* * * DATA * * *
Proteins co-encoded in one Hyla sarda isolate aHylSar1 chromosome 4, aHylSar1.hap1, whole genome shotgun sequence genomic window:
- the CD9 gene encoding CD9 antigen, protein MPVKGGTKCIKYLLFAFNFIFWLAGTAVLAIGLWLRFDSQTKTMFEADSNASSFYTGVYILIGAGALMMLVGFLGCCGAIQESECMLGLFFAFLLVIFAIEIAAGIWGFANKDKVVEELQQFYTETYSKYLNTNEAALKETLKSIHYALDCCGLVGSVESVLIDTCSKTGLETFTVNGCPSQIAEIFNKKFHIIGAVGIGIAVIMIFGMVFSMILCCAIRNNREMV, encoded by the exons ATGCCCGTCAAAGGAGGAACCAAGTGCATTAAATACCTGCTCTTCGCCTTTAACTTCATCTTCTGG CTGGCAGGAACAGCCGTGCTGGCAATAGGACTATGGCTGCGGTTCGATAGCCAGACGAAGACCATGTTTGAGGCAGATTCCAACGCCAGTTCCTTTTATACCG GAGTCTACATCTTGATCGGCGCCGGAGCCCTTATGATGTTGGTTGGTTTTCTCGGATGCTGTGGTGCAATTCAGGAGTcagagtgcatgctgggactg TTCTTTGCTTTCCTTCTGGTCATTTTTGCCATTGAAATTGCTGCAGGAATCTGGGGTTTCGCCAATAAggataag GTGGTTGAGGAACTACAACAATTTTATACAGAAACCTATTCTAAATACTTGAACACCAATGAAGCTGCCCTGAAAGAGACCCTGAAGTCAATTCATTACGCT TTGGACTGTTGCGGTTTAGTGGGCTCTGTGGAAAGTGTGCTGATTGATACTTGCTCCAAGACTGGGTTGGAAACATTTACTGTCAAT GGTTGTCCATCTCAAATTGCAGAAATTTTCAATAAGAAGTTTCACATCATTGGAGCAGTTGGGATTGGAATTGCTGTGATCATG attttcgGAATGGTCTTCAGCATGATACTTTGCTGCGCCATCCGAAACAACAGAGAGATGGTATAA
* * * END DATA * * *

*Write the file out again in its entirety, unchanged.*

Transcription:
Proteins co-encoded in one Hyla sarda isolate aHylSar1 chromosome 4, aHylSar1.hap1, whole genome shotgun sequence genomic window:
- the CD9 gene encoding CD9 antigen, protein MPVKGGTKCIKYLLFAFNFIFWLAGTAVLAIGLWLRFDSQTKTMFEADSNASSFYTGVYILIGAGALMMLVGFLGCCGAIQESECMLGLFFAFLLVIFAIEIAAGIWGFANKDKVVEELQQFYTETYSKYLNTNEAALKETLKSIHYALDCCGLVGSVESVLIDTCSKTGLETFTVNGCPSQIAEIFNKKFHIIGAVGIGIAVIMIFGMVFSMILCCAIRNNREMV, encoded by the exons ATGCCCGTCAAAGGAGGAACCAAGTGCATTAAATACCTGCTCTTCGCCTTTAACTTCATCTTCTGG CTGGCAGGAACAGCCGTGCTGGCAATAGGACTATGGCTGCGGTTCGATAGCCAGACGAAGACCATGTTTGAGGCAGATTCCAACGCCAGTTCCTTTTATACCG GAGTCTACATCTTGATCGGCGCCGGAGCCCTTATGATGTTGGTTGGTTTTCTCGGATGCTGTGGTGCAATTCAGGAGTcagagtgcatgctgggactg TTCTTTGCTTTCCTTCTGGTCATTTTTGCCATTGAAATTGCTGCAGGAATCTGGGGTTTCGCCAATAAggataag GTGGTTGAGGAACTACAACAATTTTATACAGAAACCTATTCTAAATACTTGAACACCAATGAAGCTGCCCTGAAAGAGACCCTGAAGTCAATTCATTACGCT TTGGACTGTTGCGGTTTAGTGGGCTCTGTGGAAAGTGTGCTGATTGATACTTGCTCCAAGACTGGGTTGGAAACATTTACTGTCAAT GGTTGTCCATCTCAAATTGCAGAAATTTTCAATAAGAAGTTTCACATCATTGGAGCAGTTGGGATTGGAATTGCTGTGATCATG attttcgGAATGGTCTTCAGCATGATACTTTGCTGCGCCATCCGAAACAACAGAGAGATGGTATAA